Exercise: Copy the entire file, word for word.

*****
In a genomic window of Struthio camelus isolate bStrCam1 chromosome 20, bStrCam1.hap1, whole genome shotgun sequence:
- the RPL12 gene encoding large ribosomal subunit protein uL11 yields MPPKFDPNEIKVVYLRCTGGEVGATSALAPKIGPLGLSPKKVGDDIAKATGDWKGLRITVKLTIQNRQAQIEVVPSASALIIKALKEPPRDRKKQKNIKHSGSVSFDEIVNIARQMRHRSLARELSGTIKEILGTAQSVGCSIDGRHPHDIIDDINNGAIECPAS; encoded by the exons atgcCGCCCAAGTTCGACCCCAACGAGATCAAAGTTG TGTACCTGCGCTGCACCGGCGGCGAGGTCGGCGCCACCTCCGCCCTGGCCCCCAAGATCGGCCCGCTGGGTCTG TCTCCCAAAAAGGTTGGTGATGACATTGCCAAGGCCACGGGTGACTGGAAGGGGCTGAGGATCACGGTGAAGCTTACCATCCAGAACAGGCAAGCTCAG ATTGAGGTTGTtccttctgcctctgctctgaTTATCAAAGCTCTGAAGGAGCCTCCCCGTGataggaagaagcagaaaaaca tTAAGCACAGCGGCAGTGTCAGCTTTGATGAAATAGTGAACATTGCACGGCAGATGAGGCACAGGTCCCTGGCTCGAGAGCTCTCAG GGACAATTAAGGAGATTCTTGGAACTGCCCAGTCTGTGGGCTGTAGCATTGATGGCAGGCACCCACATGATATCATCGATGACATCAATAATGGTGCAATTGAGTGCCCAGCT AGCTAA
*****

In a genomic window of Struthio camelus isolate bStrCam1 chromosome 20, bStrCam1.hap1, whole genome shotgun sequence:
- the RPL12 gene encoding large ribosomal subunit protein uL11 yields MPPKFDPNEIKVVYLRCTGGEVGATSALAPKIGPLGLSPKKVGDDIAKATGDWKGLRITVKLTIQNRQAQIEVVPSASALIIKALKEPPRDRKKQKNIKHSGSVSFDEIVNIARQMRHRSLARELSGTIKEILGTAQSVGCSIDGRHPHDIIDDINNGAIECPAS; encoded by the exons atgcCGCCCAAGTTCGACCCCAACGAGATCAAAGTTG TGTACCTGCGCTGCACCGGCGGCGAGGTCGGCGCCACCTCCGCCCTGGCCCCCAAGATCGGCCCGCTGGGTCTG TCTCCCAAAAAGGTTGGTGATGACATTGCCAAGGCCACGGGTGACTGGAAGGGGCTGAGGATCACGGTGAAGCTTACCATCCAGAACAGGCAAGCTCAG ATTGAGGTTGTtccttctgcctctgctctgaTTATCAAAGCTCTGAAGGAGCCTCCCCGTGataggaagaagcagaaaaaca tTAAGCACAGCGGCAGTGTCAGCTTTGATGAAATAGTGAACATTGCACGGCAGATGAGGCACAGGTCCCTGGCTCGAGAGCTCTCAG GGACAATTAAGGAGATTCTTGGAACTGCCCAGTCTGTGGGCTGTAGCATTGATGGCAGGCACCCACATGATATCATCGATGACATCAATAATGGTGCAATTGAGTGCCCAGCT AGCTAA